A Kingston man who has been struggling to find housing is getting a helping hand after a chance encounter.
When David McDonald’s scooter got a flat tire in front of Kim Cormier’s home, she befriended him. Now, she is raising money to buy him a tiny home of his own.
“It’s going to be placed right here on my property, right beside my shed,” Cormier said.
McDonald has been in Kingston on and off since he was 19 — the majority of that time, he says he’s been homeless.
“It’s hard to sleep when you’re homeless, because the city keeps chasing you around,” he said.
His stroke of bad luck with a flat tire in front of Cormier’s house led her to eventually invite him to camp on her back deck, where he’s been living ever since.
“David uses our plumbing, he cooks with me in the kitchen. He showers in our facility in our one-bedroom home, so I’m just trying to help a man get off the street,” Cormier said.
Still, the pair of friends are hoping to find a more weather-resistant housing solution over the winter. They’re working to raise $18,000 to be able to afford McDonald’s new home. So far, they’ve raised a little over $1,800.
Bob Roach, the field tech for EnerDynamic Hybrid Technologies (EHT Hybrid,) a Niagara Falls-based company that will be building McDonald’s tiny home, said that the housing crisis in Kingston is what made him reach out to housing advocates in the area to help out.
“There’s about 400 people on the streets here in Kingston and they have an immediate need for 80 homes, and if we can get on it with the city, we can get at it right away,” Roach said.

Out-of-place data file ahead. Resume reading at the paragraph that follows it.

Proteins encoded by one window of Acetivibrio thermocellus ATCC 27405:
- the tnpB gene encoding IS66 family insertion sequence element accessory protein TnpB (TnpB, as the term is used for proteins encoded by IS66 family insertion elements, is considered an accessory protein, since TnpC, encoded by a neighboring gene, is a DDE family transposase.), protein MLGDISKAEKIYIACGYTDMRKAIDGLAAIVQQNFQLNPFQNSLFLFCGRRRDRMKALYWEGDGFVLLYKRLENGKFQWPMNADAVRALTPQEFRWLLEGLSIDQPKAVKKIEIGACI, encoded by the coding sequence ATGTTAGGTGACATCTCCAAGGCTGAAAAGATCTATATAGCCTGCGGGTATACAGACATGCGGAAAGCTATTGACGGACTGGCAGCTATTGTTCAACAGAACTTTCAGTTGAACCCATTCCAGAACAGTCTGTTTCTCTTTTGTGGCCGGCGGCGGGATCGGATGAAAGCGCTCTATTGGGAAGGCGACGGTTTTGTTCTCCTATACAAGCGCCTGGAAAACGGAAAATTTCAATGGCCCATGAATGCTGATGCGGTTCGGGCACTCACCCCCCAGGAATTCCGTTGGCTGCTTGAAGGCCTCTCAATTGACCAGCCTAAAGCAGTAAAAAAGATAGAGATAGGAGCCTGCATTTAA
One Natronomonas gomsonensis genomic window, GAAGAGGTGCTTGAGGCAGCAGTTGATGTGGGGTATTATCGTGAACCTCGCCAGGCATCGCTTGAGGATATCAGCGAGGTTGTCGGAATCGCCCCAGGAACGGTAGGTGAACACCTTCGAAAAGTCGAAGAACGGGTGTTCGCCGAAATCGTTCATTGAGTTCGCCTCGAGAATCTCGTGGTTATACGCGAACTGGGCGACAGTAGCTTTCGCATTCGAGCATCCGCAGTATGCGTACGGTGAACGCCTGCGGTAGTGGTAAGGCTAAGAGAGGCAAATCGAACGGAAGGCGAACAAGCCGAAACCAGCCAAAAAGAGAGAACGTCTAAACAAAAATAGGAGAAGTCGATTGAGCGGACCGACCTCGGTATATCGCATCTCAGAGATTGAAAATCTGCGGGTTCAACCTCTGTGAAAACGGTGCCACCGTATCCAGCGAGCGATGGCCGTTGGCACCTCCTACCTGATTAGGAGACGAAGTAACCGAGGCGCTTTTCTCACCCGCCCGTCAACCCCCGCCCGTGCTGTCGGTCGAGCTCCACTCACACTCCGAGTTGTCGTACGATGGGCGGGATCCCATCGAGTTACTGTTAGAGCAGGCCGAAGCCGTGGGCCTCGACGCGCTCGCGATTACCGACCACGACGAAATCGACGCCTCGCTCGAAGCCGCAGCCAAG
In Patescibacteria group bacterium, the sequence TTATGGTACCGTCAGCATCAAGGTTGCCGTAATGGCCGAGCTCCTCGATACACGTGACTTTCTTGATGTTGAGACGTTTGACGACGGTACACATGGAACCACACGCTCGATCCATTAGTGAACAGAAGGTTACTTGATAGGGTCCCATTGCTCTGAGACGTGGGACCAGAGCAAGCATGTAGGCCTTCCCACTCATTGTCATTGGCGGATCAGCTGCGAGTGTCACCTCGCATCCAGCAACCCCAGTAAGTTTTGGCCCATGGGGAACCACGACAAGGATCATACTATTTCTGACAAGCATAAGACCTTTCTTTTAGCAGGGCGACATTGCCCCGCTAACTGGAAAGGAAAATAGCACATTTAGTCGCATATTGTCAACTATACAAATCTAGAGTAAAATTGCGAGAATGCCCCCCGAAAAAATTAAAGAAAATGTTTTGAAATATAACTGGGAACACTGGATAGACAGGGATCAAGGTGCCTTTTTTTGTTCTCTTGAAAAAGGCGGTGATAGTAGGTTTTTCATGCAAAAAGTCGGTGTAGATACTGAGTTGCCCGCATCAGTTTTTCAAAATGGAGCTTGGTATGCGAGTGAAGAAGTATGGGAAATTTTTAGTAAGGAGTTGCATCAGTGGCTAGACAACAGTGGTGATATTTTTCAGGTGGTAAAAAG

Will Towell is another unhoused person, and he says that accessible housing is even harder to get.
“I’m 63, in lousy health, and in a wheelchair. It sucks when you got nowhere to go other than a tent,” said Towell. He says that a tiny home would be a great solution for his needs too.
EnerDynamic Hybrid Technologies will also be building homes for the Our Livable Solutions initiative, which is hoping to build a community of tiny homes in Kingston based on a similar initiative in Kitchener called A Better Tent City.
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Still, right now, McDonald feels grateful for Cormier’s help, and all those who have already donated to the GoFundMe campaign.
He says the tiny home solution seems like a viable option to help people like him, who have been given up on by many others.
“People like to turn a blind eye to the homeless situation. They just assume that it’s me. ‘What’d you do? You know you did something,'” he said.
As for Cormier, as a mortgage broker, she said the instinct to find McDonald a home came naturally to her.
“This is just an extension to that,” she said.